Few direct observations of this process exist under ice shelves; for a rare example of such observations, see images of accreted marine ice at the bottom of boreholes through the Amery Ice Shelf in Craven and others (2009). For the Ross Ice Shelf, ISW observations from transects along the ice shelf front were reported by Jacobs and others (1985) and Smethie and Jacobs (2005). A single observation of ISW ~460 km south of the Ross Ice Shelf front was obtained from the J9 site beneath the Ross Ice Shelf (Jacobs and others, 1979: Coordinates for station NW77-25 from Jaocbs and Haines, 1982, used to calculate this distance). In addition, in Arzeno and others (2014), their figures 3 and 7 indicate ISW was present. Jacobs and others (1985) classified ISW into ‘Deep Ice Shelf Water’ (DISW) and ‘Shallow Ice Shelf Water’ (SISW), with a sub-category SISWB for measurements made beneath the Ross Ice Shelf at location J-9. SISW has characteristics (lower salinity, and therefore lower density) indicating that it forms from melting processes near the ice shelf front, whereas DISW has characteristics (higher salinity, and therefore higher density) indicative of formation through basal melting of the ice shelf at depth.

In situ supercooled sea water and ISW

In situ supercooled sea water is sea water that is cooler than its in situ freezing point temperature, which is a function of salinity and pressure (UNESCO, 1978; IOC and others, 2010) and yet remains in a liquid state (e.g., Smith and others, 2001; Skogseth and others, 2009). ISW is sea water that has potential temperatures below the surface freezing point temperature; ISW may become in situ supercooled if it ascends sufficiently in the water column (e.g., Leonard and others, 2006; Mahoney and others, 2011).

ISW has been detected in open water and below sea ice using conductivity-temperature-depth sensors (CTDs) (Lewis and Perkin, 1983; Mahoney and others, 2011), and conductivity-temperature sensors (CTs) (Smith and others, 2001; Leonard and others, 2011). Due to logistical constraints, measurements directly beneath ice shelves are rare. Supercooled sea water is an occasional phenomenon that occurs at specific places in the polar regions. In Antarctica both potential and in situ supercooling are particularly linked to ice shelf processes (Lewis and Perkin, 1986).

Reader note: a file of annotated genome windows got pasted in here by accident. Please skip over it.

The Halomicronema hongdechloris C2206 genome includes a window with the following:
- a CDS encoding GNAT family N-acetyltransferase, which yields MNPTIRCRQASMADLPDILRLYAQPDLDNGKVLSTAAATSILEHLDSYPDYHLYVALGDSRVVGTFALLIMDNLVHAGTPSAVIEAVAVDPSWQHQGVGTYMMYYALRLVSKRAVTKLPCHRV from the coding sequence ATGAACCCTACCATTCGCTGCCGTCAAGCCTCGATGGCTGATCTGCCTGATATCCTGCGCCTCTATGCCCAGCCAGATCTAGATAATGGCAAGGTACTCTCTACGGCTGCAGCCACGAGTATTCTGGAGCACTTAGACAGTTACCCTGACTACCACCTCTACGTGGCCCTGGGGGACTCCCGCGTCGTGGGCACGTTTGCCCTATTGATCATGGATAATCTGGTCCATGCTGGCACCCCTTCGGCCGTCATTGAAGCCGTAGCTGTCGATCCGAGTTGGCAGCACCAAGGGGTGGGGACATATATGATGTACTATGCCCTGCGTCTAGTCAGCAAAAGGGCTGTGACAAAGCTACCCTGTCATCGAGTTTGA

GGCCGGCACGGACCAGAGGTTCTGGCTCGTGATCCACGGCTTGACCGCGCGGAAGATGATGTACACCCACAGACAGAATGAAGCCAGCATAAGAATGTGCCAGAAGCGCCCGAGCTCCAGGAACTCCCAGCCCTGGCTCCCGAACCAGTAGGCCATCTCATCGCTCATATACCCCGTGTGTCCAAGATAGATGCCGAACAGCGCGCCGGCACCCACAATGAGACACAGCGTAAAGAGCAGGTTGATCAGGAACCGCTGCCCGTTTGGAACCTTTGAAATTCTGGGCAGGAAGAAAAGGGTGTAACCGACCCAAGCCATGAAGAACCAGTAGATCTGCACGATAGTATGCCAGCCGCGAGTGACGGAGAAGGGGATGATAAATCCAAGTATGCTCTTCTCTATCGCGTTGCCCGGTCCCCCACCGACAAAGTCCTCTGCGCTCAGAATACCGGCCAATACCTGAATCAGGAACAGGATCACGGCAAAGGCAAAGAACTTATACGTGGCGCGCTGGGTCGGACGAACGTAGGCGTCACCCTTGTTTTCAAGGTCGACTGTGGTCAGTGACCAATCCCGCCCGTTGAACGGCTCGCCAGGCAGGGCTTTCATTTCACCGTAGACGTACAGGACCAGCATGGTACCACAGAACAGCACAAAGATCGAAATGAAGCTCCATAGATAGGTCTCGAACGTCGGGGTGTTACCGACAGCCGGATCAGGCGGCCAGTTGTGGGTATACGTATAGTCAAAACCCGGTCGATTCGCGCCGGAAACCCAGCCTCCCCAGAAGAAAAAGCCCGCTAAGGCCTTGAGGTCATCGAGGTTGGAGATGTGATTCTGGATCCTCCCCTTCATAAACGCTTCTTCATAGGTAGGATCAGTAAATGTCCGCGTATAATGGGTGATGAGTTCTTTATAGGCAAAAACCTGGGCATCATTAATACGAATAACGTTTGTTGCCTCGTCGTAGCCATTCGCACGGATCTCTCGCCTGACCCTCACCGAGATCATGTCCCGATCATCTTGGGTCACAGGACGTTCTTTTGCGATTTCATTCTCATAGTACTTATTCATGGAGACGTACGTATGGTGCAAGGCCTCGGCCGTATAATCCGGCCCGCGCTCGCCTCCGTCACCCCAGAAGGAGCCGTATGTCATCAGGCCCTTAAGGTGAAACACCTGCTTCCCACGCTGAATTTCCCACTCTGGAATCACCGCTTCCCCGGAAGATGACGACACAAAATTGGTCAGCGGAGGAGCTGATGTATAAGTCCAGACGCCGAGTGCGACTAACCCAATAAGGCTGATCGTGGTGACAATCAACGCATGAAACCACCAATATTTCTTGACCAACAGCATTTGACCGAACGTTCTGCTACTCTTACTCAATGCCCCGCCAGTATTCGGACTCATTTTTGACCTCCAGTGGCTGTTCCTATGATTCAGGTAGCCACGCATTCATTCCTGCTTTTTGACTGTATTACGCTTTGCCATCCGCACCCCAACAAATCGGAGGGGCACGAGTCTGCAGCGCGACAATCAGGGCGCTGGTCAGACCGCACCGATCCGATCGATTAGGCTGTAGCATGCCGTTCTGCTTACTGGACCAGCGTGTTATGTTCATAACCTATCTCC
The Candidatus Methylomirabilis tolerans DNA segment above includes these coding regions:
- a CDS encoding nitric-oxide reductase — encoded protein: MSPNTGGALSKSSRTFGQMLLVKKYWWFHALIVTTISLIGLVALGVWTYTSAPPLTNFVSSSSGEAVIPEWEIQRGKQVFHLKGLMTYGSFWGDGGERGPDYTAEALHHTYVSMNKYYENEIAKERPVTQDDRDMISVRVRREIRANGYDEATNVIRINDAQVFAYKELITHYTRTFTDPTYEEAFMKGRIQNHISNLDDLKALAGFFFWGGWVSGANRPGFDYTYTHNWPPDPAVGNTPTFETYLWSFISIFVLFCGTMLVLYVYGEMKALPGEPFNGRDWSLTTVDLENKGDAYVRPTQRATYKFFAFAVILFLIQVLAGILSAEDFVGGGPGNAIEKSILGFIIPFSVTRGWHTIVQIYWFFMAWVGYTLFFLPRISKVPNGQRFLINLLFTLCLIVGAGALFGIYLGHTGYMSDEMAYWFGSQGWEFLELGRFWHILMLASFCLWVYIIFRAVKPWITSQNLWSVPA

The Ross Sea setting

In this paper, we describe oceanographic measurements that identify the presence or absence of ISW and in situ supercooled sea water near and beneath the Ross Ice Shelf. The measurements were made by an underwater glider that travelled beneath the ice shelf front. Late November, December and January, the operational period of the glider, are months when one would expect to observe surface freshening near the ice shelf front in the Ross Sea, due to a seasonal increase in melting under the outer portion of the ice shelf (Arzeno and others, 2014) and sea ice melt (Jacobs and others, 1985). The glider was deployed into the Ross Sea Polynya, which is a region that has zero to low sea-ice concentration locally year-round (Bromwich and others, 1998; Reddy and others, 2007).

At the Coulman High location (see Fig. 2) discussed by Arzeno and others (2014), multi-year current meter measurements from under the Ross Ice Shelf have now been obtained (Craig Stewart, pers. comm., 2016). During the months April–November in 2011–14, the currents observed at pressures of 399, 577 and 778 dbar were northwestward, carrying water out of the cavity. In the summer months December–March, mean flow was southwards, into the ice shelf cavity, for these same pressures. The mean flow at 232 dbar, which is near the base of the ice shelf front, was westwards, closely aligned with the terminal face, throughout the year (Craig Stewart, pers. comm., 2016). Arzeno and others (2014) published data from an earlier mooring deployment at Coulman High, which included current data from late November 2010 to mid-January 2011, i.e., the same period as the glider collected its data. As the glider was operating during the austral summer, the available data implies the glider would not necessarily encounter an outflow of ISW from under the Ross Ice Shelf. However, the current data presented in Arzeno and others (2014) are depth averaged, and therefore it cannot be inferred directly from that paper what the currents near the ice shelf front depth were over this time period.